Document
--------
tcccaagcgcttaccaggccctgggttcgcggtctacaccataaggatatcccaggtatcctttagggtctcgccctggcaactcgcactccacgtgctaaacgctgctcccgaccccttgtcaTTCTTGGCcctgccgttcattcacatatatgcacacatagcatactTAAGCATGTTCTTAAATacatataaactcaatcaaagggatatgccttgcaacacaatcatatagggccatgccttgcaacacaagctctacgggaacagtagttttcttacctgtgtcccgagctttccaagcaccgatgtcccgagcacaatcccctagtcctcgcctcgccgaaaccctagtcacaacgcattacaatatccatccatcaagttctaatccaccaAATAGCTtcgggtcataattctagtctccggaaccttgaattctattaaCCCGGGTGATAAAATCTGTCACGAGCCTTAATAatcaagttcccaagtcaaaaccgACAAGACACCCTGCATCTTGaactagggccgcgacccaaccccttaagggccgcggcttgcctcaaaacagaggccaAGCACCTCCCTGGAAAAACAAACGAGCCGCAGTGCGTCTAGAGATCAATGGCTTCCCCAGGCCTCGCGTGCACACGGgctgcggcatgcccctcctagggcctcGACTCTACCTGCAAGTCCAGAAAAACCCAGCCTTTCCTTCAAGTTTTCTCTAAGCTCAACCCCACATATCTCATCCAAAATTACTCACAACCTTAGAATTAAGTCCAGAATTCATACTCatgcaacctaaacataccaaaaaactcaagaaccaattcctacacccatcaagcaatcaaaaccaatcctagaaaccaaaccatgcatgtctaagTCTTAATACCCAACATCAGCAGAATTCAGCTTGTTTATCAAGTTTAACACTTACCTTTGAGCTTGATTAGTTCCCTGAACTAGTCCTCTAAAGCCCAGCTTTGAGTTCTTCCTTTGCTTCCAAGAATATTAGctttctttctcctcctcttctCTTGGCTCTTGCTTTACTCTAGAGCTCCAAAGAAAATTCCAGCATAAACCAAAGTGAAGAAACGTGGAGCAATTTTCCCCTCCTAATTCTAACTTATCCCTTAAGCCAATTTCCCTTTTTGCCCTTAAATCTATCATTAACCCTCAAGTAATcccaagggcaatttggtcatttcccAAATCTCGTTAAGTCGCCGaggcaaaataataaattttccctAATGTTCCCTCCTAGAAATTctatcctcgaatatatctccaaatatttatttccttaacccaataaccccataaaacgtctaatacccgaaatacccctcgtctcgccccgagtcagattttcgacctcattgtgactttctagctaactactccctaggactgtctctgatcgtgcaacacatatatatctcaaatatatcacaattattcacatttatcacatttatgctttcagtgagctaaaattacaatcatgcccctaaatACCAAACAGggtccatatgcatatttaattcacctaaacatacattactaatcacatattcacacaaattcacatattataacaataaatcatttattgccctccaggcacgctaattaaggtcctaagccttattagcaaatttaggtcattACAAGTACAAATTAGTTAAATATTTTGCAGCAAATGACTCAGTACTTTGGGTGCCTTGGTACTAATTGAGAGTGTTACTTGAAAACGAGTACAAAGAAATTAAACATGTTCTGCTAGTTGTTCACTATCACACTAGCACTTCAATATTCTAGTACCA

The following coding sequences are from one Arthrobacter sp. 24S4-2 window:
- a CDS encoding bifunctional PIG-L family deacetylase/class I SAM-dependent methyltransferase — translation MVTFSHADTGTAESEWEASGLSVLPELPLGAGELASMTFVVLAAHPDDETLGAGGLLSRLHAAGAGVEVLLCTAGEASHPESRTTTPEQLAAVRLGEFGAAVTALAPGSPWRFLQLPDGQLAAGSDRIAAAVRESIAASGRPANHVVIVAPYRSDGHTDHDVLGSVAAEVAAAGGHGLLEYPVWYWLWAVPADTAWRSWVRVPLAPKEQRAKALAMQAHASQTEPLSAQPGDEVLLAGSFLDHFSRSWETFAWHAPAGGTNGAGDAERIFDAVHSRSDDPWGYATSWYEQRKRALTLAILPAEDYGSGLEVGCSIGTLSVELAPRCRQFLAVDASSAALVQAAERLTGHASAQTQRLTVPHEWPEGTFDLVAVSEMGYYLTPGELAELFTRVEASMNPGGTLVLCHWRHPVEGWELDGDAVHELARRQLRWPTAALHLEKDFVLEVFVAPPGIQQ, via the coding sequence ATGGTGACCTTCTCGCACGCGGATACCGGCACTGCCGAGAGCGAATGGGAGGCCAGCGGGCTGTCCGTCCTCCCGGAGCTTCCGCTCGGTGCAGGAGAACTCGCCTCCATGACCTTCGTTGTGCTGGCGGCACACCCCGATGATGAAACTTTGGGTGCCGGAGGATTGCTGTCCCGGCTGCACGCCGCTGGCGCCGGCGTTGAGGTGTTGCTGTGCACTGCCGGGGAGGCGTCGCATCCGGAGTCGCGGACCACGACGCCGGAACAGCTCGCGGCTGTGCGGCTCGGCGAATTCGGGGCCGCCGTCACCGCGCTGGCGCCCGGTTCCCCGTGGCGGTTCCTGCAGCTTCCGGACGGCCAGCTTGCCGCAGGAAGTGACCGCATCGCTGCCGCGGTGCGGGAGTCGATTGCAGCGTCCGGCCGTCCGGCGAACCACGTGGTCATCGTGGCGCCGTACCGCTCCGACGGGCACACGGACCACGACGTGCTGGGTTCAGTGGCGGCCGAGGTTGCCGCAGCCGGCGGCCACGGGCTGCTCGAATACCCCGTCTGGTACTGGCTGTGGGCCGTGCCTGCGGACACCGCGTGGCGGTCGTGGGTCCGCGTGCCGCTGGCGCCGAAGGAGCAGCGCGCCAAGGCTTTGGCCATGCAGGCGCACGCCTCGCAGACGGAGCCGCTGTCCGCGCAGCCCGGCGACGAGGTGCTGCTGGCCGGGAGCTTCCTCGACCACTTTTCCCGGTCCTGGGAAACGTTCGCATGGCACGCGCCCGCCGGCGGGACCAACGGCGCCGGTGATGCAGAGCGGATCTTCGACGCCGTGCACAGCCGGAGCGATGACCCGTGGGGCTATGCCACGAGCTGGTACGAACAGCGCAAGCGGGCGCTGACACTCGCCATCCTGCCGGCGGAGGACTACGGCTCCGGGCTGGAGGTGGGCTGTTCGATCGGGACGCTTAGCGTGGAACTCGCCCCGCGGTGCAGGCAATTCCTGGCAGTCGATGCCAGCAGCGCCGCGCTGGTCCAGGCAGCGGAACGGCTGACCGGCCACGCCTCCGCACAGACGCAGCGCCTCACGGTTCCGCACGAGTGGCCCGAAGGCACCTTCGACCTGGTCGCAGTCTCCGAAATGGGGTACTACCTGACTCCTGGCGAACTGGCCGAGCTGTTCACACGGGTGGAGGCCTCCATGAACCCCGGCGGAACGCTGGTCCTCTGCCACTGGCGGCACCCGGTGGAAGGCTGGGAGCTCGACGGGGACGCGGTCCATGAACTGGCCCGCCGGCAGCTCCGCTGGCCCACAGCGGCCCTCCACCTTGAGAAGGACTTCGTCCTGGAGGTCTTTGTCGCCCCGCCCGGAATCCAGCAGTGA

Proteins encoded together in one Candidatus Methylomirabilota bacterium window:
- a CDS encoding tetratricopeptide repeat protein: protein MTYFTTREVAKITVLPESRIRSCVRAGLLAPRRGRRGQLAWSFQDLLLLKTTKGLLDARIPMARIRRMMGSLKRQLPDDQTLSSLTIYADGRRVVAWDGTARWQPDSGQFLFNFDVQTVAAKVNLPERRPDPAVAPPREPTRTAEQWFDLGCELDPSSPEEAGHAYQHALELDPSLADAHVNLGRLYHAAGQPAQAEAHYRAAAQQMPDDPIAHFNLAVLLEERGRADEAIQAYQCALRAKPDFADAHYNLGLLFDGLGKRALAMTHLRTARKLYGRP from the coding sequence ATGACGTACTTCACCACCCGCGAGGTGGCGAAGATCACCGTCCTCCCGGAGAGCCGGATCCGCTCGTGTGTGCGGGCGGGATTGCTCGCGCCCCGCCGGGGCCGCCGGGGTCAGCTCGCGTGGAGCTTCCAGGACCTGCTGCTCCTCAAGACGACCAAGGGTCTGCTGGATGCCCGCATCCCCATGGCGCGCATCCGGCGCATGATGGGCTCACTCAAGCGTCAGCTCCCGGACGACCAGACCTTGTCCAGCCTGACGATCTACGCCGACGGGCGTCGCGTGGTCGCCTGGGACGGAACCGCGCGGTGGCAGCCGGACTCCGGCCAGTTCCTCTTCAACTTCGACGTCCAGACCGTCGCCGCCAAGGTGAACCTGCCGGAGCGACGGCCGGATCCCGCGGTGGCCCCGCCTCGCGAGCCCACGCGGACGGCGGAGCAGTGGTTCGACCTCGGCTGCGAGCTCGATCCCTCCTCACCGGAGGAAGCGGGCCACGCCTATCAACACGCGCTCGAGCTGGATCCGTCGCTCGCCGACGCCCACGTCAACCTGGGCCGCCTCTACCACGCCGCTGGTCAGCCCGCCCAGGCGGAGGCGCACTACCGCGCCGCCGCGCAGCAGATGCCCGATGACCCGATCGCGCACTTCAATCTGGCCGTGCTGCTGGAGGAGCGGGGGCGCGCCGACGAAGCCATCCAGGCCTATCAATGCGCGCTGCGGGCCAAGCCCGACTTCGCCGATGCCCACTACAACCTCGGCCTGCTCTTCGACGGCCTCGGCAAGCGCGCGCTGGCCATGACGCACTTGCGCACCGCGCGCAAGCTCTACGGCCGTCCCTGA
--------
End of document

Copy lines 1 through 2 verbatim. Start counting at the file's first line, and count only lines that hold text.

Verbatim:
tcccaagcgcttaccaggccctgggttcgcggtctacaccataaggatatcccaggtatcctttagggtctcgccctggcaactcgcactccacgtgctaaacgctgctcccgaccccttgtcaTTCTTGGCcctgccgttcattcacatatatgcacacatagcatactTAAGCATGTTCTTAAATacatataaactcaatcaaagggatatgccttgcaacacaatcatatagggccatgccttgcaacacaagctctacgggaacagtagttttcttacctgtgtcccgagctttccaagcaccgatgtcccgagcacaatcccctagtcctcgcctcgccgaaaccctagtcacaacgcattacaatatccatccatcaagttctaatccaccaAATAGCTtcgggtcataattctagtctccggaaccttgaattctattaaCCCGGGTGATAAAATCTGTCACGAGCCTTAATAatcaagttcccaagtcaaaaccgACAAGACACCCTGCATCTTGaactagggccgcgacccaaccccttaagggccgcggcttgcctcaaaacagaggccaAGCACCTCCCTGGAAAAACAAACGAGCCGCAGTGCGTCTAGAGATCAATGGCTTCCCCAGGCCTCGCGTGCACACGGgctgcggcatgcccctcctagggcctcGACTCTACCTGCAAGTCCAGAAAAACCCAGCCTTTCCTTCAAGTTTTCTCTAAGCTCAACCCCACATATCTCATCCAAAATTACTCACAACCTTAGAATTAAGTCCAGAATTCATACTCatgcaacctaaacataccaaaaaactcaagaaccaattcctacacccatcaagcaatcaaaaccaatcctagaaaccaaaccatgcatgtctaagTCTTAATACCCAACATCAGCAGAATTCAGCTTGTTTATCAAGTTTAACACTTACCTTTGAGCTTGATTAGTTCCCTGAACTAGTCCTCTAAAGCCCAGCTTTGAGTTCTTCCTTTGCTTCCAAGAATATTAGctttctttctcctcctcttctCTTGGCTCTTGCTTTACTCTAGAGCTCCAAAGAAAATTCCAGCATAAACCAAAGTGAAGAAACGTGGAGCAATTTTCCCCTCCTAATTCTAACTTATCCCTTAAGCCAATTTCCCTTTTTGCCCTTAAATCTATCATTAACCCTCAAGTAATcccaagggcaatttggtcatttcccAAATCTCGTTAAGTCGCCGaggcaaaataataaattttccctAATGTTCCCTCCTAGAAATTctatcctcgaatatatctccaaatatttatttccttaacccaataaccccataaaacgtctaatacccgaaatacccctcgtctcgccccgagtcagattttcgacctcattgtgactttctagctaactactccctaggactgtctctgatcgtgcaacacatatatatctcaaatatatcacaattattcacatttatcacatttatgctttcagtgagctaaaattacaatcatgcccctaaatACCAAACAGggtccatatgcatatttaattcacctaaacatacattactaatcacatattcacacaaattcacatattataacaataaatcatttattgccctccaggcacgctaattaaggtcctaagccttattagcaaatttaggtcattACAAGTACAAATTAGTTAAATATTTTGCAGCAAATGACTCAGTACTTTGGGTGCCTTGGTACTAATTGAGAGTGTTACTTGAAAACGAGTACAAAGAAATTAAACATGTTCTGCTAGTTGTTCACTATCACACTAGCACTTCAATATTCTAGTACCA

The following coding sequences are from one Arthrobacter sp. 24S4-2 window: